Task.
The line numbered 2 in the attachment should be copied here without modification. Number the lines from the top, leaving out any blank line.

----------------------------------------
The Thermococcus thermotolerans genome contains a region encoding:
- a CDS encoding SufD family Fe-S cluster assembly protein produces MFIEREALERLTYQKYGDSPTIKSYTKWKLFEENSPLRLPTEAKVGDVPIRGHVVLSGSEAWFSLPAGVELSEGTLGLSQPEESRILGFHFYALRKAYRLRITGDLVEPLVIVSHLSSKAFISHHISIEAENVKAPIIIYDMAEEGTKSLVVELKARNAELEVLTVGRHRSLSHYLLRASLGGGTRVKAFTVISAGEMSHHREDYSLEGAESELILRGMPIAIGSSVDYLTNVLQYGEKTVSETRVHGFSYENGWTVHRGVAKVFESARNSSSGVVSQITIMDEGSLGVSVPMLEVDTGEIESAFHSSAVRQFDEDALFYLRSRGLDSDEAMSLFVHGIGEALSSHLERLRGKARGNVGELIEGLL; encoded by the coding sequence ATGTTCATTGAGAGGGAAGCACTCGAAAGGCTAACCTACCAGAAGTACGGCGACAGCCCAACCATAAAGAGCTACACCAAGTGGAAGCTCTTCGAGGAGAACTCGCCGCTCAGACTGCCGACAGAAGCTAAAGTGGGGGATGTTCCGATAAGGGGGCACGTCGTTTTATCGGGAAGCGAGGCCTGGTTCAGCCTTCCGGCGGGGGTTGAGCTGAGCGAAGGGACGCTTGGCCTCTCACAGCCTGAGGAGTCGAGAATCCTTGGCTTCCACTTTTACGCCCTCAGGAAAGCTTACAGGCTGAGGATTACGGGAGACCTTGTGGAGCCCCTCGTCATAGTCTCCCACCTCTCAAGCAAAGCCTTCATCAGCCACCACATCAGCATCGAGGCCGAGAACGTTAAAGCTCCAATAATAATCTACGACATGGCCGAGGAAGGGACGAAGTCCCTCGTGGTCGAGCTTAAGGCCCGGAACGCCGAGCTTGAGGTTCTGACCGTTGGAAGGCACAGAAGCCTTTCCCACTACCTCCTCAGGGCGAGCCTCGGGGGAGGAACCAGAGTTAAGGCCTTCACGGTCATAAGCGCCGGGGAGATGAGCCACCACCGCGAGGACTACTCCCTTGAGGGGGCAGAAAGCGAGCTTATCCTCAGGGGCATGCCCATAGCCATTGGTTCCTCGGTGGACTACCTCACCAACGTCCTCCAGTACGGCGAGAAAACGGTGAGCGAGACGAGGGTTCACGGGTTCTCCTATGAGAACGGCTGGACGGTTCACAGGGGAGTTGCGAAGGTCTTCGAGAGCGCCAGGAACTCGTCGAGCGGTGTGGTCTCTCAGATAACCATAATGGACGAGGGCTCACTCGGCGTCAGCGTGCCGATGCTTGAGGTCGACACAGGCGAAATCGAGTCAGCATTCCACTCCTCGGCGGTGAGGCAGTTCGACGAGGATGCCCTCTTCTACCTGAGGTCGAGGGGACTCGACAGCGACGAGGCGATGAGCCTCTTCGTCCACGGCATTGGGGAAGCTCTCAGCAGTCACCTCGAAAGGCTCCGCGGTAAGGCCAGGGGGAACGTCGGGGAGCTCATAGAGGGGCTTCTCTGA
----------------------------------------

- a CDS encoding SufD family Fe-S cluster assembly protein produces MFIEREALERLTYQKYGDSPTIKSYTKWKLFEENSPLRLPTEAKVGDVPIRGHVVLSGSEAWFSLPAGVELSEGTLGLSQPEESRILGFHFYALRKAYRLRITGDLVEPLVIVSHLSSKAFISHHISIEAENVKAPIIIYDMAEEGTKSLVVELKARNAELEVLTVGRHRSLSHYLLRASLGGGTRVKAFTVISAGEMSHHREDYSLEGAESELILRGMPIAIGSSVDYLTNVLQYGEKTVSETRVHGFSYENGWTVHRGVAKVFESARNSSSGVVSQITIMDEGSLGVSVPMLEVDTGEIESAFHSSAVRQFDEDALFYLRSRGLDSDEAMSLFVHGIGEALSSHLERLRGKARGNVGELIEGLL; encoded by the coding sequence ATGTTCATTGAGAGGGAAGCACTCGAAAGGCTAACCTACCAGAAGTACGGCGACAGCCCAACCATAAAGAGCTACACCAAGTGGAAGCTCTTCGAGGAGAACTCGCCGCTCAGACTGCCGACAGAAGCTAAAGTGGGGGATGTTCCGATAAGGGGGCACGTCGTTTTATCGGGAAGCGAGGCCTGGTTCAGCCTTCCGGCGGGGGTTGAGCTGAGCGAAGGGACGCTTGGCCTCTCACAGCCTGAGGAGTCGAGAATCCTTGGCTTCCACTTTTACGCCCTCAGGAAAGCTTACAGGCTGAGGATTACGGGAGACCTTGTGGAGCCCCTCGTCATAGTCTCCCACCTCTCAAGCAAAGCCTTCATCAGCCACCACATCAGCATCGAGGCCGAGAACGTTAAAGCTCCAATAATAATCTACGACATGGCCGAGGAAGGGACGAAGTCCCTCGTGGTCGAGCTTAAGGCCCGGAACGCCGAGCTTGAGGTTCTGACCGTTGGAAGGCACAGAAGCCTTTCCCACTACCTCCTCAGGGCGAGCCTCGGGGGAGGAACCAGAGTTAAGGCCTTCACGGTCATAAGCGCCGGGGAGATGAGCCACCACCGCGAGGACTACTCCCTTGAGGGGGCAGAAAGCGAGCTTATCCTCAGGGGCATGCCCATAGCCATTGGTTCCTCGGTGGACTACCTCACCAACGTCCTCCAGTACGGCGAGAAAACGGTGAGCGAGACGAGGGTTCACGGGTTCTCCTATGAGAACGGCTGGACGGTTCACAGGGGAGTTGCGAAGGTCTTCGAGAGCGCCAGGAACTCGTCGAGCGGTGTGGTCTCTCAGATAACCATAATGGACGAGGGCTCACTCGGCGTCAGCGTGCCGATGCTTGAGGTCGACACAGGCGAAATCGAGTCAGCATTCCACTCCTCGGCGGTGAGGCAGTTCGACGAGGATGCCCTCTTCTACCTGAGGTCGAGGGGACTCGACAGCGACGAGGCGATGAGCCTCTTCGTCCACGGCATTGGGGAAGCTCTCAGCAGTCACCTCGAAAGGCTCCGCGGTAAGGCCAGGGGGAACGTCGGGGAGCTCATAGAGGGGCTTCTCTGA